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DreamWorks Chases Profits with 'Hedge'

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DreamWorks Chases Profits with 'Hedge'


DreamWorks Chases Profits with 'Hedge'

DreamWorks Chases Profits with 'Hedge'

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  • <iframe src="" width="100%" height="290" frameborder="0" scrolling="no" title="NPR embedded audio player">
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After box office flops like Wallace and Grommit in the Curse of the Were Rabbit, executives at DreamWorks Animation are hoping their newest offering, Over the Hedge will prove to investors that they're worth their salt, and stock price.


One of the most talked about companies in Hollywood has to work hard just to live up to expectations.

DreamWorks Animation has a movie coming out today called Over the Hedge, and investors will be watching to see if it can produce a hit.

The company was founded by the director Steven Spielberg, Disney executive Jeffrey Katzenberg, and music mogul David Geffen. It became a publicly-traded company in 2004. As NPR's Kim Masters reports, that means that each new film has to satisfy stockholders, as well as fans.

KIM MASTERS reporting:

In Over the Hedge, a group of naïve forest critters makes first contact with suburbia. The film features many star voices, including Gary Shandling as a nervous turtle, and Bruce Willis as a street-wise raccoon who introduces his friends to junk food.

(Soundbite of movie “Over The Hedge”)

Unidentified Speaker: What is that?!

Mr. BRUCE WILLIS (Actor): (As RJ) That, my friend, is a magical combination of corn flour, dehydrated cheese solids, BHA, BHT, and good old MSG - aka, the chip, nacho cheese flavor.

(Soundbite of cheering)

MASTERS: DreamWorks is taking a gamble by opening the film against The Da Vinci Code. Box office tracking suggests that film will have an enormous opening. DreamWorks is obviously hoping Over the Hedge will present a family-friendly alternative. And some Christian groups, upset about The Da Vinci Code, are urging filmgoers to support Over the Hedge, instead.

But even if the film opens strongly, entertainment industry analyst Richard Greenfield thinks Over the Hedge has other challenges ahead.

Mr. RICHARD GREENFIELD (Entertainment Industry Analyst, Fulcrum Global Partners LLC): It's facing off on opening weekend against The Da Vinci Code. On week two, faces X-Men III, and within three weeks of its release faces Cars.

MASTERS: That's Cars, as in the next movie from animation juggernaut Pixar. And that's not all. Overseas, Over the Hedge will open in some key markets against the World Cup.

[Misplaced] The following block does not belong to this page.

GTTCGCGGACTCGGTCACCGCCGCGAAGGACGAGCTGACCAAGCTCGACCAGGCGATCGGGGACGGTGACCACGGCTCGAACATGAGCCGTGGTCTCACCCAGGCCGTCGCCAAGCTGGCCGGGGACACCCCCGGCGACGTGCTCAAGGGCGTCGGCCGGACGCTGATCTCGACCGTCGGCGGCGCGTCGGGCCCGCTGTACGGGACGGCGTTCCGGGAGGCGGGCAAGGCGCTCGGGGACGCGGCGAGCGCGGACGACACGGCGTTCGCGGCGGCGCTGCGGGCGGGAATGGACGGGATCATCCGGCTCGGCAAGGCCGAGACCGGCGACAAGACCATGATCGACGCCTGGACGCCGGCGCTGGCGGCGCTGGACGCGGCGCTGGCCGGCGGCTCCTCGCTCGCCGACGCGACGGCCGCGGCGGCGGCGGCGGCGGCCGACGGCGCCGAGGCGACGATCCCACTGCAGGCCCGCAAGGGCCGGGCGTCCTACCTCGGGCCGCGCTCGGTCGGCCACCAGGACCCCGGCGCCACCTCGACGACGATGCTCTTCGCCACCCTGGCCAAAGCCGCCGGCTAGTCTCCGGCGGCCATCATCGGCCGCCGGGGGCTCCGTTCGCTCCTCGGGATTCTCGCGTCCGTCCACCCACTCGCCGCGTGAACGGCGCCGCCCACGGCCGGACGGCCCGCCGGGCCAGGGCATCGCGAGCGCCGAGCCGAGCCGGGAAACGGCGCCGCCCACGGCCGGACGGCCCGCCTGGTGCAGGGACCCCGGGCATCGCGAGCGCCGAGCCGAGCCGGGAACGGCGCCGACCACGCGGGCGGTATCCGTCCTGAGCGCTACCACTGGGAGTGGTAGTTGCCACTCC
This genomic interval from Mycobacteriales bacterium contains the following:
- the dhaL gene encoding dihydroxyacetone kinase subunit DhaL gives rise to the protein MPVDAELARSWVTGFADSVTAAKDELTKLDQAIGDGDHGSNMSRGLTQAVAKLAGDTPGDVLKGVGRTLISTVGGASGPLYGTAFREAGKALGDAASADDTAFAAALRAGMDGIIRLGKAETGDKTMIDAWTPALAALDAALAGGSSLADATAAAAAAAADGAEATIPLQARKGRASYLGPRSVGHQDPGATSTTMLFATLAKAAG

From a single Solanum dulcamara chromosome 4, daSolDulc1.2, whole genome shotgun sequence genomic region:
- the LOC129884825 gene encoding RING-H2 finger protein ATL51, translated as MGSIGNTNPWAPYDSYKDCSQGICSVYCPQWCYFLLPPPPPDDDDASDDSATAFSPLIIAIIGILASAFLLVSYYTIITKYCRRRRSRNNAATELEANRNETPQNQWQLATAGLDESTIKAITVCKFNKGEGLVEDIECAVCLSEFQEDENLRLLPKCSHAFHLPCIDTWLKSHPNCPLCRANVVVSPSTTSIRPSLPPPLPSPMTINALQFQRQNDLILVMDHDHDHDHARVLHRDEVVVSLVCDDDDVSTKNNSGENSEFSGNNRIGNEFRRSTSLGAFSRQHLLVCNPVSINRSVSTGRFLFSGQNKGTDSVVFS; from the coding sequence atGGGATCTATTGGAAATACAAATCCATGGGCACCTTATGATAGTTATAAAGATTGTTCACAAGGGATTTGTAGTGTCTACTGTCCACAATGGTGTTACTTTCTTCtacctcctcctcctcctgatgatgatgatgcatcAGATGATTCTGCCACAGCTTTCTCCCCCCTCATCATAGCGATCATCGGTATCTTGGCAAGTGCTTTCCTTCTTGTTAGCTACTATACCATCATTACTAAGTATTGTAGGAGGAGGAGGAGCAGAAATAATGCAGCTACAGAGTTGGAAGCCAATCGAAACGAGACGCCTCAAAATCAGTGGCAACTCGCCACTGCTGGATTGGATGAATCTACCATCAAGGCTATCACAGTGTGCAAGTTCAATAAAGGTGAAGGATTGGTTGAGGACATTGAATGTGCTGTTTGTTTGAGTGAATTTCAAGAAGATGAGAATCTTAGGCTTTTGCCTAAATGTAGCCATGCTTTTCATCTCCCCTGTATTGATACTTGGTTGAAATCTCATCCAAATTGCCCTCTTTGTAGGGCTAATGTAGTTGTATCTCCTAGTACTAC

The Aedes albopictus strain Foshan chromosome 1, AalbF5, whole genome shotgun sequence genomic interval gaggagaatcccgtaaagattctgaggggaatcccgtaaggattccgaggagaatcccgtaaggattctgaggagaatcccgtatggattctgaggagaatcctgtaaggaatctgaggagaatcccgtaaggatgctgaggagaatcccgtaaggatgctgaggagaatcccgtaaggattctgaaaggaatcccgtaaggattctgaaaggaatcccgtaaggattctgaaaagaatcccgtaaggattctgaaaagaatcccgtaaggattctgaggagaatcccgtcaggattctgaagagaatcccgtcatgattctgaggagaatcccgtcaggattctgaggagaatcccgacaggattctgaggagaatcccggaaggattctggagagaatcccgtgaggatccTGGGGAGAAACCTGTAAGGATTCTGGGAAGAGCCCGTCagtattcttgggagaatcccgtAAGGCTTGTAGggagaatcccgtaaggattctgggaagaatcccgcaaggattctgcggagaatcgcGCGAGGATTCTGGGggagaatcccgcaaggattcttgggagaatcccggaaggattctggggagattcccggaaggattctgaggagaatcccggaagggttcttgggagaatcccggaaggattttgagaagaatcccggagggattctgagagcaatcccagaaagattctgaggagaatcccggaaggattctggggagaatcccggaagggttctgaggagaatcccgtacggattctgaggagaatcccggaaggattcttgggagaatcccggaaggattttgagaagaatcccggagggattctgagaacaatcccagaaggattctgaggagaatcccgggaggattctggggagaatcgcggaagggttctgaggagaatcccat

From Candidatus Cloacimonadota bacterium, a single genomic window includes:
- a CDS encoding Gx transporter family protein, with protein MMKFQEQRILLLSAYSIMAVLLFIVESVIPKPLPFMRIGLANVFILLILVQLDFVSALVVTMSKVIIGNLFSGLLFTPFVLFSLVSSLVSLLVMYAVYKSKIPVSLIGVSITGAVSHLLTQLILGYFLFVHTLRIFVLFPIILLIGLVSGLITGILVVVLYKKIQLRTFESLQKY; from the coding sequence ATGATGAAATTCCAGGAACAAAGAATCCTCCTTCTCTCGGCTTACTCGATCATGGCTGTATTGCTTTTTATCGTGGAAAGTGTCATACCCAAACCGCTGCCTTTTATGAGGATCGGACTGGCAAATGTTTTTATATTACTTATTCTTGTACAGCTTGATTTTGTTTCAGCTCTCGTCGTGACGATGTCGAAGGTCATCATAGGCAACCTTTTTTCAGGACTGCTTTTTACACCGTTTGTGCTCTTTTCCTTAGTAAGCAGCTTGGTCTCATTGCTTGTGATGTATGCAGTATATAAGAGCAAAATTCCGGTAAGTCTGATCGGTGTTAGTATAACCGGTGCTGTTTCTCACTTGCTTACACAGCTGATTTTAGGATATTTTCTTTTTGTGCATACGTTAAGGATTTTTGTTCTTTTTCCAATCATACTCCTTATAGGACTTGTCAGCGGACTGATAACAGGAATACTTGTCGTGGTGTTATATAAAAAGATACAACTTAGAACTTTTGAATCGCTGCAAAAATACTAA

Mr. LOWELL SINGER (Managing Director & Senior Research Analyst, Cowen and Company): It's going to be a very difficult summer.

MASTERS: That's Lowell Singer, also an entertainment industry analyst. He thinks Over the Hedge needs to have an opening of about $50 million, which is a lot in a weekend when another film is going to suck up a lot of ticket purchases.

Singer thinks Over the Hedge might not get near the number posted by the greatest DreamWorks hit, Shrek. But it can pull in a reasonable amount before Cars rolls into theaters.

Mr. SINGER: Something like Over the Hedge needs to do 80 to 90 percent of its overall box office, or will do 80 to 90 percent in its first three weeks.

MASTERS: DreamWorks is coming off a tough year. DVD sales of Shrek 2 were not as strong as expected, and Wallace & Gromit in The Curse of the Were-Rabbit may have won an Oscar, but it flopped at the box office.

Analysts worry about Over the Hedge and the next DreamWorks movie, Flushed Away. That film was made by Aardman, the British company behind Wallace & Gromit. Given Aardman's previous failure to connect with American audiences, Greenfield is nervous not just about how the movies do in theaters, but later on DVD.

Mr. GREENFIELD: The problem is that this is not just an '06 event. If these two films in '06 fail to live up to expectations, it will have a carry-over effect and pressure 2007, as well.

MASTERS: In light of all this, Greenfield thinks DreamWorks stock, trading in the mid 20s, is overpriced. Singer disagrees.

Mr. SINGER: I suspect that, over time, we're going to see the quality of the output from DreamWorks improve, in terms of critical response to their films. I think they're getting better at making two movies a year than they were a couple of years ago. And I think, over time, we'll see that reflected in the box office performance.

MASTERS: Next year could mark the beginning of that trend. DreamWorks will have Shrek 3 and Bee Movie, which stars and was co-written by Jerry Seinfeld.

Kim Masters, NPR News, Los Angeles.

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